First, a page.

Tony leads Injustice Walks.
Damien Haussling

“I  am living proof of what a lot of people wouldn’t think of homelessness.”

If anyone has any preconceived stereotypes of the homeless, make sure they meet Damien. He will dispel any stereotypes you have. He got an 800 on the math section of his SATs in high school. He double majored in both Math and Psychology in college and was even accepted to a PhD program for Statistics. One of the many reasons Damien’s speeches have been such a success for the Speakers’ Bureau is that his story couldn’t be  further from the stereotypes that surround homelessness. He is living proof that homelessness can strike anyone at any given time.  He enjoys telling his story because he is able to meet new people, expel stereotypes.  Damien currently serves on Baltimore's Journey Home Board.  Damien also leads Injustice Walks.
     James Crawford Jr.

        "We all die a little when a homeless person dies."
I’m a veteran with an honorable discharge, I am a college graduate, and I was the vice president of the under writing department at an insurance company.  I had a wife, children, and a house…living the “American Dream”.  I was training for a triathlon when I was hit by a tractor trailer while out on a run.  The company I worked for moved out of state while I was still recovering and I lost my insurance.  I used up all of my savings until I had to sell my house, then I became homeless.  I had paid into the system and when I needed it I could not get any help.  I got connected with a VA representative in HarrisburgPA and they sent me to MCVET here in Baltimore, from them I was able to get the services I needed. Now I advocate for homeless people that don’t have insurance and who don’t make a livable wage.

Mat Meezy

"Do or do not. There is no try."


I am currently homeless due to a lack of employment and youth programs. Topics I speak on include: politics, history, critical race theory, government, outreach, community strategic planning and community collaboration.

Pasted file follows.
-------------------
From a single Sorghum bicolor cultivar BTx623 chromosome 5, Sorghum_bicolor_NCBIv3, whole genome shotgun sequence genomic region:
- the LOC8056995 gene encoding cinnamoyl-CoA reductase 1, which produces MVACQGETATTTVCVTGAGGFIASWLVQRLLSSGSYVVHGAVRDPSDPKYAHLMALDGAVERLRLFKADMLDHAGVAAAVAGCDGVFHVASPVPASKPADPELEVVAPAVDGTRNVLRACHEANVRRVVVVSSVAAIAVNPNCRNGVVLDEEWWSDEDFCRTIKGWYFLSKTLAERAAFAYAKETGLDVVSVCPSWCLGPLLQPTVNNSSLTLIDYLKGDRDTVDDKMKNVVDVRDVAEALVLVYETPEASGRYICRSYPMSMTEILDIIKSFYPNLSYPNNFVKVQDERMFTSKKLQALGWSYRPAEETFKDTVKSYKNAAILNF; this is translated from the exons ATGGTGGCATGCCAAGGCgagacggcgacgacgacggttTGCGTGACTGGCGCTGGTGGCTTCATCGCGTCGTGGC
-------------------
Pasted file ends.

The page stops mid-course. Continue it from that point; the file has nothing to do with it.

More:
Kareem Boyd
Alcohol and my inability to follow rules caused my homelessness. I am currently housed. Topics I speak about include drugs, alcohol, mental health and what it's like in homeless shelters.


George Marsh

I speak about what's it really like to be homeless. I am housed now through the help of HCH.


Bill Dickinson
“A lot of people say that they will do this or do that once they leave prison, but many don’t follow through and do it. I had said that I was going to put my thoughts out there about the injustice I have experienced, and I did just that. And it feels great.”

 Bill is not the slightest bit afraid to talk about his experiences with the “department of corruptions”. Both Word on the Street and the Baltimore Faces of Homelessness Speakers’ Bureau have given him the opportunity to speak out about the injustice he has faced throughout his life. Bill is incredibly involved in WOTS as a writer, photographer, and vendor. He even sent his article about the “department of corruptions” back to his prison in hopes that the warden will read it and realize how serious Bill is about getting the word about the truth there. Bill calls Word on the Street a huge blessing, as the money he has made from selling the paper as a vendor has paid for his truck driving school and new cell phone. Bill is also a speaker for the Speakers’ Bureau, and has traveled to various colleges and speaking engagements to tell his story. His favorite speaking engagement was for the Center for Talented Youth program at Johns Hopkins University, where he felt that the kids were touched and moved to find a career in helping people. They treated him like a star, and of course he loved having such an impact on their lives. Bill has experienced a tremendous amount of injustice through the Baltimore prison system, and wants nothing more than to get the word out about it.   
      
Sidney Bond


Hi, my name is Sidney.This is my story.I became homeless after losing my job..I had just enough money to sustain me for a month.After that month was over I lost my apartment. I stayed in city shelter under horrific conditions.for two and a half years then became an advocate for the homeless because of a trip to Annapolis.Since then I've been involved in so many organizations especially the Faces of Homelessness Speakers Bureau.I also attend Harbor City Unlimited and help organize them to feed the homeless.I'm also partially responsible for the United Workers media team to do a presentation .I've also done a presentation for Housing Our Neighbors.






Theodore Maddox  Jr.